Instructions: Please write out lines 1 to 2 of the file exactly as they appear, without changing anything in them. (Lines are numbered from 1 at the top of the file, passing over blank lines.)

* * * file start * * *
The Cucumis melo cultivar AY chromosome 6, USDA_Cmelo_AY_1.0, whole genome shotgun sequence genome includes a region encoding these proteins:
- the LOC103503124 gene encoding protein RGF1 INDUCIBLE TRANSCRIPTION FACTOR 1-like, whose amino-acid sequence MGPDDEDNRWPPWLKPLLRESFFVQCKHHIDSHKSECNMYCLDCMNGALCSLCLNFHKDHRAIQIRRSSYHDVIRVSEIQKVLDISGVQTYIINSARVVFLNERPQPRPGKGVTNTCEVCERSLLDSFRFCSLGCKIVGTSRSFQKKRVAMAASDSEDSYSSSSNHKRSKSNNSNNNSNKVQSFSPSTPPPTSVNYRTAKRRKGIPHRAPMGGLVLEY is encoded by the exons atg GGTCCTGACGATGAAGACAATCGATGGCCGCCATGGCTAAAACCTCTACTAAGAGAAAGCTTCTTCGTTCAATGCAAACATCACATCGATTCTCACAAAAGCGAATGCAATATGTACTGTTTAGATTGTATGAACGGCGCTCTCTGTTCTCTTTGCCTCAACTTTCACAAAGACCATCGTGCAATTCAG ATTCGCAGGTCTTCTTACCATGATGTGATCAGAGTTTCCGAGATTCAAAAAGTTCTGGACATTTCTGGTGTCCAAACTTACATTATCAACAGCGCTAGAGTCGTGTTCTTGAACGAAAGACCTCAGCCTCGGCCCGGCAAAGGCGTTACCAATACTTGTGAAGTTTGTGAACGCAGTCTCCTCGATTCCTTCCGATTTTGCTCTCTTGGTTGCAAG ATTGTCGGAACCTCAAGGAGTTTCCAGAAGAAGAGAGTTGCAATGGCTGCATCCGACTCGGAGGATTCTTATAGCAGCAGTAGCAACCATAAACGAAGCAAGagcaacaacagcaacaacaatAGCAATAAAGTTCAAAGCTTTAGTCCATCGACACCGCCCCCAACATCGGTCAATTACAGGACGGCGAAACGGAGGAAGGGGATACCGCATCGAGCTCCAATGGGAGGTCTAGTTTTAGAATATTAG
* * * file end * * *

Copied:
The Cucumis melo cultivar AY chromosome 6, USDA_Cmelo_AY_1.0, whole genome shotgun sequence genome includes a region encoding these proteins:
- the LOC103503124 gene encoding protein RGF1 INDUCIBLE TRANSCRIPTION FACTOR 1-like, whose amino-acid sequence MGPDDEDNRWPPWLKPLLRESFFVQCKHHIDSHKSECNMYCLDCMNGALCSLCLNFHKDHRAIQIRRSSYHDVIRVSEIQKVLDISGVQTYIINSARVVFLNERPQPRPGKGVTNTCEVCERSLLDSFRFCSLGCKIVGTSRSFQKKRVAMAASDSEDSYSSSSNHKRSKSNNSNNNSNKVQSFSPSTPPPTSVNYRTAKRRKGIPHRAPMGGLVLEY is encoded by the exons atg GGTCCTGACGATGAAGACAATCGATGGCCGCCATGGCTAAAACCTCTACTAAGAGAAAGCTTCTTCGTTCAATGCAAACATCACATCGATTCTCACAAAAGCGAATGCAATATGTACTGTTTAGATTGTATGAACGGCGCTCTCTGTTCTCTTTGCCTCAACTTTCACAAAGACCATCGTGCAATTCAG ATTCGCAGGTCTTCTTACCATGATGTGATCAGAGTTTCCGAGATTCAAAAAGTTCTGGACATTTCTGGTGTCCAAACTTACATTATCAACAGCGCTAGAGTCGTGTTCTTGAACGAAAGACCTCAGCCTCGGCCCGGCAAAGGCGTTACCAATACTTGTGAAGTTTGTGAACGCAGTCTCCTCGATTCCTTCCGATTTTGCTCTCTTGGTTGCAAG ATTGTCGGAACCTCAAGGAGTTTCCAGAAGAAGAGAGTTGCAATGGCTGCATCCGACTCGGAGGATTCTTATAGCAGCAGTAGCAACCATAAACGAAGCAAGagcaacaacagcaacaacaatAGCAATAAAGTTCAAAGCTTTAGTCCATCGACACCGCCCCCAACATCGGTCAATTACAGGACGGCGAAACGGAGGAAGGGGATACCGCATCGAGCTCCAATGGGAGGTCTAGTTTTAGAATATTAG